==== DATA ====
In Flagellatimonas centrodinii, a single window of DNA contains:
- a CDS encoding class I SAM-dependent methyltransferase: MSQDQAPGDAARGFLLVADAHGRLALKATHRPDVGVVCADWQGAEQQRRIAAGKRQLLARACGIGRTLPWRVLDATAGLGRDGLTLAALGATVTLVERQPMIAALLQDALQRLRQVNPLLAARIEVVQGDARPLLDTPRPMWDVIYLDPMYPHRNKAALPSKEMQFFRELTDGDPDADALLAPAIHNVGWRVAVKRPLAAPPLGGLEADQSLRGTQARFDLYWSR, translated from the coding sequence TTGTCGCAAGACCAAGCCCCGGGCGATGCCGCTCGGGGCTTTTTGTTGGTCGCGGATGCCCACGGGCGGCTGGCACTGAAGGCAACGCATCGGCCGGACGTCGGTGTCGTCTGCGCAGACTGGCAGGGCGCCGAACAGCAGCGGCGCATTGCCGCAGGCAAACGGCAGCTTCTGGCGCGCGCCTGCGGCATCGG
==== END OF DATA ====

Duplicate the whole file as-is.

In Flagellatimonas centrodinii, a single window of DNA contains:
- a CDS encoding class I SAM-dependent methyltransferase: MSQDQAPGDAARGFLLVADAHGRLALKATHRPDVGVVCADWQGAEQQRRIAAGKRQLLARACGIGRTLPWRVLDATAGLGRDGLTLAALGATVTLVERQPMIAALLQDALQRLRQVNPLLAARIEVVQGDARPLLDTPRPMWDVIYLDPMYPHRNKAALPSKEMQFFRELTDGDPDADALLAPAIHNVGWRVAVKRPLAAPPLGGLEADQSLRGTQARFDLYWSR, translated from the coding sequence TTGTCGCAAGACCAAGCCCCGGGCGATGCCGCTCGGGGCTTTTTGTTGGTCGCGGATGCCCACGGGCGGCTGGCACTGAAGGCAACGCATCGGCCGGACGTCGGTGTCGTCTGCGCAGACTGGCAGGGCGCCGAACAGCAGCGGCGCATTGCCGCAGGCAAACGGCAGCTTCTGGCGCGCGCCTGCGGCATCGG